4. nmsindy says:

    Thanks, John, for the excellent blog. Delighted to see you sailed thru the three football references. And thanks, Dac, for another excellent puzzle, my favourites today being HIGH TEA, STRETCH ONES LEGS, SHINDIG, MAN OF THE MATCH. BTW, GATOR is pretty much established as a word, originally from across the pond, I think.

  5. Bamberger says:

    At last I’ve done it -an unaided Indie solve.

    Last one in was 7d where I could only think of lassie. Having said that I regret I don’t understand how “cuts made here and there” equates to knowing to remove the lead c, the fi and the final d.
    I’d be grateful for an explanation.

  6. Norman L in France says:

    Thanks, John.
    I’m one of those who don’t like “on” as in 25a, whether across or down.

  7. nmsindy says:

    Congrats on that, Bamberger, at #5 – I’m sure it will be the first of many. Re your query on LASSIE, I think the solver has to work out where the letters are removed, knowing that it must be four letters, and helped, I guess, by crossing letters (and by thinking of LASSIE!). That’s how I got it anyway.

  8. Kathryn's Dad says:

    Well done Bamberger! And thanks to John for the blog.

    Super puzzle, smooth as a baby’s bottom. I’ve said it before, it’s really hard to choose the best clues with a Dac, because they’re pretty much all good.

    I’m not sure if JOCK is offensive; you’d have to ask a Scotsman, I guess. My next door neighbour comes from North of the border and has ‘jock’ as part of his e-mail name. Makes a change from IAN though.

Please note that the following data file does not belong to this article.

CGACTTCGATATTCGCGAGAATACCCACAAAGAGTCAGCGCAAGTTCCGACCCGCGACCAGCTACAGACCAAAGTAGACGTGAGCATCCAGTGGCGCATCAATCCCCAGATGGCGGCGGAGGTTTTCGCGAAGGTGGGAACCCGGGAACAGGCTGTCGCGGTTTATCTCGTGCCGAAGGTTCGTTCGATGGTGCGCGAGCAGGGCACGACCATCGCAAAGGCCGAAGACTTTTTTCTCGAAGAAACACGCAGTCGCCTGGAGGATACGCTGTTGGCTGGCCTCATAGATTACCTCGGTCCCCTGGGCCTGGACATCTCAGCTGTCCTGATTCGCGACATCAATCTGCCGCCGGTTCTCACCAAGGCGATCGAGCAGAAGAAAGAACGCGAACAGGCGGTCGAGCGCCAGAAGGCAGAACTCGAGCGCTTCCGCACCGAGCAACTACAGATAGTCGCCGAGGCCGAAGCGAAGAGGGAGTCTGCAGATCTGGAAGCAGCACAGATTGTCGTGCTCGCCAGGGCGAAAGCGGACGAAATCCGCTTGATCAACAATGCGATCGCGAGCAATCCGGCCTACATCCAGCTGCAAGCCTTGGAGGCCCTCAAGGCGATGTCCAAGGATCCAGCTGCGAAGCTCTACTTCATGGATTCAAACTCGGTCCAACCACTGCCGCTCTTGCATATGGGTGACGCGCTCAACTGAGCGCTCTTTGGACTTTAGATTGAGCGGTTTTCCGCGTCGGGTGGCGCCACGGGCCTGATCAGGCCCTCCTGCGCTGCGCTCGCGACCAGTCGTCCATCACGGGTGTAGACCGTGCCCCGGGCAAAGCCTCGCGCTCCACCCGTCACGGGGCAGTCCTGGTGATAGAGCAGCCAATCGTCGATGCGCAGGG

9. flashling says:

    I wasn’t overly happy with the clue to LASSIE – just drop unspecfied letters seems a bit weak to me, still congratulations to Bamberger, took me a few years to crack my first Indy, you’ll be blogging yourself soon… thanks John for the blog effort and Dac for a pleasant solve.

    Re Jock I made a similar query about Mick for Irishman and NMS (who should know) didn’t consider it offensive.

  10. Jack Aubrey says:

    Re Jock and Mick as possibly offensive terms, try searching for Tim Minchin Prejudice on You Tube. (Sorry, can’t post the link from this platform.)

  11. Pelham Barton says:

    Bamberger @5: It is always a nice feeling the first time you complete a particular type of crossword. Well done.

    7dn: I quite liked this clue type, which we might call a “pruning”. The requirement to drop a number of non-consecutive letters from a word in the clue was clearly signalled, and the free choice of letters to drop may be compared with the free choice of rearrangement of the letters in an anagram.

    I do regard it as an essential feature of this clue type that the “pruning fodder” is a word (or phrase) actually contained in the clue. I would regard an “indirect pruning” as equally objectionable to an indirect anagram, for much the same reasons.

    For the mathematically minded, I reckon there are 203 ways of removing four letters from ten, reducing to 131 when proper account is made of the double S and the two Is. This might compare with 118 possible anagrams of a five-letter word, or 362,878 of a nine-letter word of phrase (20ac or 6dn), reducing to 181,438 allowing for the one duplicated letter in each case.

    Notes:

    1. I am not counting an exact reversal as an anagram.